Cost of Governance: Civil Society Calls for National Dialogue

Cost of Governance: Civil Society Calls for National Dialogue

We, the undersigned civil society organisations, are following with keen interest the controversy trailing the lead presentation by the former Vice President of the World Bank for Africa and Minister for Solid Minerals and later for Education, Mrs. ObyEzekwesili, at the One-Day Dialogue on the Cost of Governance in Nigeria organized by the Civil Society Legislative Advocacy Centre (CISLAC). The Dialogue was convened within the remit of the Steve Orosanye-led Presidential Committee report on the Rationalisation and Restructuring of Federal Government Parastatals, Commissions and Agencies.

In her lead presentation, Mrs. Ezekwesili spoke on several issues that cut across governance, public finance management and development with statistics from credible sources of government and international institutions. The issues also cut across all levels and arms of government – including the Executive and the Legislature – without narrowing on any specific arm of government for condemnation. We are thus surprised that rather than focusing and engaging the issues flagged in Mrs. Ezekwesili presentation with a view to moving forward the policy debate and finding a workable solution, some respondents have chosen to play to the gallery and resort to the use of unedifying and abusive language to address the lead paper presenter. This is demonstrated in the recent responses by the National Assembly.

We are of the strong view that this approach to public policy debate is not healthy for Nigeria’s democracy and it remains condemnable in its entirety. All over the world, democracy thrives on debates founded on empirical knowledge as against the intolerance for dissenting views.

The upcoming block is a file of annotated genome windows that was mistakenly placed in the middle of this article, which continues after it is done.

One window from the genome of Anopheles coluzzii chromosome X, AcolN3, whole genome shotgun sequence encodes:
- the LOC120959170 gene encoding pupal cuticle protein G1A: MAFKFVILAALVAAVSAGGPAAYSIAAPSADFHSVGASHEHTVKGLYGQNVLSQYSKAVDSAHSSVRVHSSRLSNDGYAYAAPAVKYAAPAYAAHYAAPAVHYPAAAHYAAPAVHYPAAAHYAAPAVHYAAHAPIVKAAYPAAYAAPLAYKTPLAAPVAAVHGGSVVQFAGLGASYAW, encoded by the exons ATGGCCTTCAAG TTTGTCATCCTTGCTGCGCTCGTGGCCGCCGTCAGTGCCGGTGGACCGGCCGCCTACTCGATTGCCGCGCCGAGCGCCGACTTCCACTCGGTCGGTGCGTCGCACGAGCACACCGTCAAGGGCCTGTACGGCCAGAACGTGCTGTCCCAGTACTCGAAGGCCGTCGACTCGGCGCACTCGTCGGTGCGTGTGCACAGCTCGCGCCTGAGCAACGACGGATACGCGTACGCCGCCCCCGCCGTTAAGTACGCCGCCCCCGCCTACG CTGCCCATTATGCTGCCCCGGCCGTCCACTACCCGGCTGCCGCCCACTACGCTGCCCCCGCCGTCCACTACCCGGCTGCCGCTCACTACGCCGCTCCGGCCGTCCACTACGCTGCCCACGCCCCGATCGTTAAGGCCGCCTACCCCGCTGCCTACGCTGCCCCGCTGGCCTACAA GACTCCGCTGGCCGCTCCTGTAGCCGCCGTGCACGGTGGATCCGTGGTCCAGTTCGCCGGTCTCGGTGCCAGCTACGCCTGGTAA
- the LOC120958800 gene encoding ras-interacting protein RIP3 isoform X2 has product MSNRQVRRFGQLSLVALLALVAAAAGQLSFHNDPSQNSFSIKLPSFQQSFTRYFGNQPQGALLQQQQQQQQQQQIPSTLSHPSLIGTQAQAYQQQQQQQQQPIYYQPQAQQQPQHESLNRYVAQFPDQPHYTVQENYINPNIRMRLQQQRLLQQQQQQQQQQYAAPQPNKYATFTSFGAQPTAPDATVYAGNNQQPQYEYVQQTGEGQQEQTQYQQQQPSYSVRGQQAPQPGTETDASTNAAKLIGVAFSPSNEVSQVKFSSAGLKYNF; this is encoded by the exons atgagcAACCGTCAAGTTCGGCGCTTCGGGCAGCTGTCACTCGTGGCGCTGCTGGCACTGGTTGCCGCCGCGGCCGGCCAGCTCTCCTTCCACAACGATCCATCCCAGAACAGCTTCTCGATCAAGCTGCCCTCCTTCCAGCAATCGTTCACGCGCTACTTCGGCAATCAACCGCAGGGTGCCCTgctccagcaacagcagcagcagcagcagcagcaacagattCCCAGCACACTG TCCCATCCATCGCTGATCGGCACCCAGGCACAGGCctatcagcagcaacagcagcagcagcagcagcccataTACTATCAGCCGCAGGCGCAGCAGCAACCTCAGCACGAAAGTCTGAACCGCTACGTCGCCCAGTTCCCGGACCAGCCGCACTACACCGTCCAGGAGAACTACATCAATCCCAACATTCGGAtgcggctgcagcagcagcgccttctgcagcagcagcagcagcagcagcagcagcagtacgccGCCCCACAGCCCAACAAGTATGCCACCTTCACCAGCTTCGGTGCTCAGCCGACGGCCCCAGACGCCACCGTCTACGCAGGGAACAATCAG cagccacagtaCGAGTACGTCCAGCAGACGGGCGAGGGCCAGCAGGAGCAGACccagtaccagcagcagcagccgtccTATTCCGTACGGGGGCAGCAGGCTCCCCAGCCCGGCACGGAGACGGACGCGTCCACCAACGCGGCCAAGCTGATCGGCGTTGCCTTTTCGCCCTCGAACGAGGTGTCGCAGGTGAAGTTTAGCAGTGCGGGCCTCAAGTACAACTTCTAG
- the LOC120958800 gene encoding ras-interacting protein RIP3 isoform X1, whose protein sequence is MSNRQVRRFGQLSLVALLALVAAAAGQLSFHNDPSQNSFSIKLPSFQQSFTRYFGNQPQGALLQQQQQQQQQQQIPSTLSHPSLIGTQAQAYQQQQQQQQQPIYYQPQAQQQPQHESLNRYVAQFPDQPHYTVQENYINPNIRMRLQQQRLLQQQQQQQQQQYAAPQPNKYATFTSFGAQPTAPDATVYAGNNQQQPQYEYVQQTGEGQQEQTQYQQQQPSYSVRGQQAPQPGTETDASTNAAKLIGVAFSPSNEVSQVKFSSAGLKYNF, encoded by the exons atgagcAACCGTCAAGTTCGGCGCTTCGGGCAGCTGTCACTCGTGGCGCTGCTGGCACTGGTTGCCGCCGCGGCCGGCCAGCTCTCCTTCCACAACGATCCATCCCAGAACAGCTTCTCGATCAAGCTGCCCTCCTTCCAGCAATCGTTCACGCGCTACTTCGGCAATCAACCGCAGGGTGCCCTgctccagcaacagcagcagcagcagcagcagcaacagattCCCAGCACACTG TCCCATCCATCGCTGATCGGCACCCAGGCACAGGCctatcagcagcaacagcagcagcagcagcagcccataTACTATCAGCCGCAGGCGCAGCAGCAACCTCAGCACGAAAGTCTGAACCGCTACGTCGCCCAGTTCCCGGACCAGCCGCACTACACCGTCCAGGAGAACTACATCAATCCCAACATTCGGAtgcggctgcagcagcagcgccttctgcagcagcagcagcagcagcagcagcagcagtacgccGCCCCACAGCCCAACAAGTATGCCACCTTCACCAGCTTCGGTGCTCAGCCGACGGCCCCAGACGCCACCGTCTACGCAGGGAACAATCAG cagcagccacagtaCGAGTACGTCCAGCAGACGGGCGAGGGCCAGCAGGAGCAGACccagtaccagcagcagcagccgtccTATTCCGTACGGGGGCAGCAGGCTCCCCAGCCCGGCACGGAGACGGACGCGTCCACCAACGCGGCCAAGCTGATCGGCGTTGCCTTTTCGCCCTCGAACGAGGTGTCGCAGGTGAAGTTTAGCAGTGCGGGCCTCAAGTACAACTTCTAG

It is important to stress that the debate about the unprecedented cost of governance in Nigeria is not necessarily a new one, except that it has assumed such a dangerous proportion that the Nigerian masses have become so pauperized at the expense of a select few that goes about with the impression that they were elected to enjoy on behalf of others. To put the issue at hand in proper perspective, it is important to stress that even before the CISLAC event where Mrs. Ezekwesili made her presentation, the discourse about the high cost of governance in Nigeria has dominated national political discourse, leading to:

    Publication in the Daily Independent of Wednesday, 13 March, 2013, which bemoaned wasteful spending and improper utilisation of resources by government;

    Publication in Bussinessday of 11 March, 2013, which revealed how the Legislature spent N5.2bn per Bill in two years, and publication in The Punch of August 14, 2013, containing several criticisms on the same issue.

    Publication in The Guardian of 20 May, 2012 in which the Governor of the Central Bank of Nigeria (CBN), SanusiLamidoSanusi, was reported as saying 25% National Budget is spent on the National Assembly, and publicationin ThisDay of 18 December, 2012, which reported concerns expressed by the same CBN Governor that over 70% of the nation’s revenue was being expended on recurrent expenditure;